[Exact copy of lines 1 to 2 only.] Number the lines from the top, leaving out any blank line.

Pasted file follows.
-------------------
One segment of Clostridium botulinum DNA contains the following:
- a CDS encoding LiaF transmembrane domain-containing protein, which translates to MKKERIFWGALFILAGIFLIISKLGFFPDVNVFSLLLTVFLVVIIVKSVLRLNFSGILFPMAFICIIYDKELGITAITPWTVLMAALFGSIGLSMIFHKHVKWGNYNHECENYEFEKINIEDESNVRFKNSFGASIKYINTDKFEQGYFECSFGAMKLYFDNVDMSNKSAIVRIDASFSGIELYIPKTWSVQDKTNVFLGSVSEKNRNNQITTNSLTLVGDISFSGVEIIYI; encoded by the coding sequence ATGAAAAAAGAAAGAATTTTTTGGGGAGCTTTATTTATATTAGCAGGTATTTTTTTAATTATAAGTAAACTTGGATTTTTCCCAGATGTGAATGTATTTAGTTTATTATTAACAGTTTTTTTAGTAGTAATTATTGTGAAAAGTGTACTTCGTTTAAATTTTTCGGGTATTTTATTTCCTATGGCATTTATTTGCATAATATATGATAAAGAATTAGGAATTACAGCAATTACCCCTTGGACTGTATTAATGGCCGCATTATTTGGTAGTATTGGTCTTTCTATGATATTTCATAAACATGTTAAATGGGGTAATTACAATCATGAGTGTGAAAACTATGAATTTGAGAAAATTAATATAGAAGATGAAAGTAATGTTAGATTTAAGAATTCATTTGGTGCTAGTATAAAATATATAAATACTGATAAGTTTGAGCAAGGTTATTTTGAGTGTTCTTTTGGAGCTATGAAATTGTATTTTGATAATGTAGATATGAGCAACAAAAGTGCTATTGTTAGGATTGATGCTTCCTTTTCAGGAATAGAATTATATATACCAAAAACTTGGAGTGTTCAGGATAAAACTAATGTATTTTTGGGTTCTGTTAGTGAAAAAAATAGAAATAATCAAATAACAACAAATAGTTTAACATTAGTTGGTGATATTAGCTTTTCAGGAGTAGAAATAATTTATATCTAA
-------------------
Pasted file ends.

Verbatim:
One segment of Clostridium botulinum DNA contains the following:
- a CDS encoding LiaF transmembrane domain-containing protein, which translates to MKKERIFWGALFILAGIFLIISKLGFFPDVNVFSLLLTVFLVVIIVKSVLRLNFSGILFPMAFICIIYDKELGITAITPWTVLMAALFGSIGLSMIFHKHVKWGNYNHECENYEFEKINIEDESNVRFKNSFGASIKYINTDKFEQGYFECSFGAMKLYFDNVDMSNKSAIVRIDASFSGIELYIPKTWSVQDKTNVFLGSVSEKNRNNQITTNSLTLVGDISFSGVEIIYI; encoded by the coding sequence ATGAAAAAAGAAAGAATTTTTTGGGGAGCTTTATTTATATTAGCAGGTATTTTTTTAATTATAAGTAAACTTGGATTTTTCCCAGATGTGAATGTATTTAGTTTATTATTAACAGTTTTTTTAGTAGTAATTATTGTGAAAAGTGTACTTCGTTTAAATTTTTCGGGTATTTTATTTCCTATGGCATTTATTTGCATAATATATGATAAAGAATTAGGAATTACAGCAATTACCCCTTGGACTGTATTAATGGCCGCATTATTTGGTAGTATTGGTCTTTCTATGATATTTCATAAACATGTTAAATGGGGTAATTACAATCATGAGTGTGAAAACTATGAATTTGAGAAAATTAATATAGAAGATGAAAGTAATGTTAGATTTAAGAATTCATTTGGTGCTAGTATAAAATATATAAATACTGATAAGTTTGAGCAAGGTTATTTTGAGTGTTCTTTTGGAGCTATGAAATTGTATTTTGATAATGTAGATATGAGCAACAAAAGTGCTATTGTTAGGATTGATGCTTCCTTTTCAGGAATAGAATTATATATACCAAAAACTTGGAGTGTTCAGGATAAAACTAATGTATTTTTGGGTTCTGTTAGTGAAAAAAATAGAAATAATCAAATAACAACAAATAGTTTAACATTAGTTGGTGATATTAGCTTTTCAGGAGTAGAAATAATTTATATCTAA